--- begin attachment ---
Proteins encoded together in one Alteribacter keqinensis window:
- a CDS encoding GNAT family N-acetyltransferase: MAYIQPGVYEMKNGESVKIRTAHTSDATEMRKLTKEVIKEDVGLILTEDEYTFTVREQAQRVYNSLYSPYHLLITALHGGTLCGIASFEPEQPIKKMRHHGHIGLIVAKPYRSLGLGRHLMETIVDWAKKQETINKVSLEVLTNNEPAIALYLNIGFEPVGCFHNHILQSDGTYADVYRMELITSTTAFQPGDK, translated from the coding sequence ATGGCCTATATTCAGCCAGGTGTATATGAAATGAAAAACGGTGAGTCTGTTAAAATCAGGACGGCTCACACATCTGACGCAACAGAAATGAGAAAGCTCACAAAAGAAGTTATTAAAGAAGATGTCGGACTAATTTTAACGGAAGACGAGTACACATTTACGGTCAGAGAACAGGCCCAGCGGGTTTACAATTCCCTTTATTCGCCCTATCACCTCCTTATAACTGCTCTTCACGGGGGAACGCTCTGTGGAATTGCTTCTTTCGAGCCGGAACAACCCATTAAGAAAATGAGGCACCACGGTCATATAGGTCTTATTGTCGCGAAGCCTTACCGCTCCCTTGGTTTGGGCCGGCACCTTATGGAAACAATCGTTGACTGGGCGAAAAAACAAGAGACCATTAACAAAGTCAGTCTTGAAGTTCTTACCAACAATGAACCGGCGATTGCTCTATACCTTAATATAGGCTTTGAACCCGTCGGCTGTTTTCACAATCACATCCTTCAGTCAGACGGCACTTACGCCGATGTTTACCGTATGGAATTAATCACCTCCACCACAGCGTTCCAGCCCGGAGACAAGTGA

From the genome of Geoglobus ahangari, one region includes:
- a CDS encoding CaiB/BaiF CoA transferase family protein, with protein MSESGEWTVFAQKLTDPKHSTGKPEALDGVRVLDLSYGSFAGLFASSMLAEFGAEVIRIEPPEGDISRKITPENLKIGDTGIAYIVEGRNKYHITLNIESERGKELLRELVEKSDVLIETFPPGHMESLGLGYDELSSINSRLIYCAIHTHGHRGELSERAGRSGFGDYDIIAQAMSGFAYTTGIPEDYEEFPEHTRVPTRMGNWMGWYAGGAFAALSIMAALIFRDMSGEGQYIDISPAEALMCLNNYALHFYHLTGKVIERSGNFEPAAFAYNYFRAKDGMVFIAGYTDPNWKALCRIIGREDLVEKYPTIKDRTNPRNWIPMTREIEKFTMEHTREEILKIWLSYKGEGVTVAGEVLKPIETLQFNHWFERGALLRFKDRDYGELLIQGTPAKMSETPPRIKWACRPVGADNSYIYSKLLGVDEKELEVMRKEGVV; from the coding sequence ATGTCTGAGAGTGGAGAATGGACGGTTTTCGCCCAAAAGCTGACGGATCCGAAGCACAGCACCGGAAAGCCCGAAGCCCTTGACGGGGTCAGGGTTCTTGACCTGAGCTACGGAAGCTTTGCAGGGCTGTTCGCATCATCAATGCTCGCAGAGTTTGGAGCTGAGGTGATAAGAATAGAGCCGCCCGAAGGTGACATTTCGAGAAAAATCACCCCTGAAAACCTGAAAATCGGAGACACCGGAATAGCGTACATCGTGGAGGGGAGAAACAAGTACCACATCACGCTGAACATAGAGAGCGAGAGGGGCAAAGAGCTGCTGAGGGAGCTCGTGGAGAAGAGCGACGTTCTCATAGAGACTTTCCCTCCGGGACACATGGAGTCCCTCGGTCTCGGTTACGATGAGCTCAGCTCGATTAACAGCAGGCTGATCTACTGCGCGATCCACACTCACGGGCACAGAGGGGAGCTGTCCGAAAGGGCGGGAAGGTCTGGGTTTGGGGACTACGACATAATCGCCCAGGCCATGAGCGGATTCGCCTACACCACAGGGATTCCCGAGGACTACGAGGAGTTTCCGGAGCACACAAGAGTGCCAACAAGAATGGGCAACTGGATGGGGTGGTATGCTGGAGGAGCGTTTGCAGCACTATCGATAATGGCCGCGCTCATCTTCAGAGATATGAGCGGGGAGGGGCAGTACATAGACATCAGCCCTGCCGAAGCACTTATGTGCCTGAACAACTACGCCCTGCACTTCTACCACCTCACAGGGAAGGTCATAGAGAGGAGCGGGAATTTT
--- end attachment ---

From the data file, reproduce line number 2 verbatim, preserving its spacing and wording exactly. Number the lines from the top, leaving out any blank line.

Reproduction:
- a CDS encoding GNAT family N-acetyltransferase: MAYIQPGVYEMKNGESVKIRTAHTSDATEMRKLTKEVIKEDVGLILTEDEYTFTVREQAQRVYNSLYSPYHLLITALHGGTLCGIASFEPEQPIKKMRHHGHIGLIVAKPYRSLGLGRHLMETIVDWAKKQETINKVSLEVLTNNEPAIALYLNIGFEPVGCFHNHILQSDGTYADVYRMELITSTTAFQPGDK, translated from the coding sequence ATGGCCTATATTCAGCCAGGTGTATATGAAATGAAAAACGGTGAGTCTGTTAAAATCAGGACGGCTCACACATCTGACGCAACAGAAATGAGAAAGCTCACAAAAGAAGTTATTAAAGAAGATGTCGGACTAATTTTAACGGAAGACGAGTACACATTTACGGTCAGAGAACAGGCCCAGCGGGTTTACAATTCCCTTTATTCGCCCTATCACCTCCTTATAACTGCTCTTCACGGGGGAACGCTCTGTGGAATTGCTTCTTTCGAGCCGGAACAACCCATTAAGAAAATGAGGCACCACGGTCATATAGGTCTTATTGTCGCGAAGCCTTACCGCTCCCTTGGTTTGGGCCGGCACCTTATGGAAACAATCGTTGACTGGGCGAAAAAACAAGAGACCATTAACAAAGTCAGTCTTGAAGTTCTTACCAACAATGAACCGGCGATTGCTCTATACCTTAATATAGGCTTTGAACCCGTCGGCTGTTTTCACAATCACATCCTTCAGTCAGACGGCACTTACGCCGATGTTTACCGTATGGAATTAATCACCTCCACCACAGCGTTCCAGCCCGGAGACAAGTGA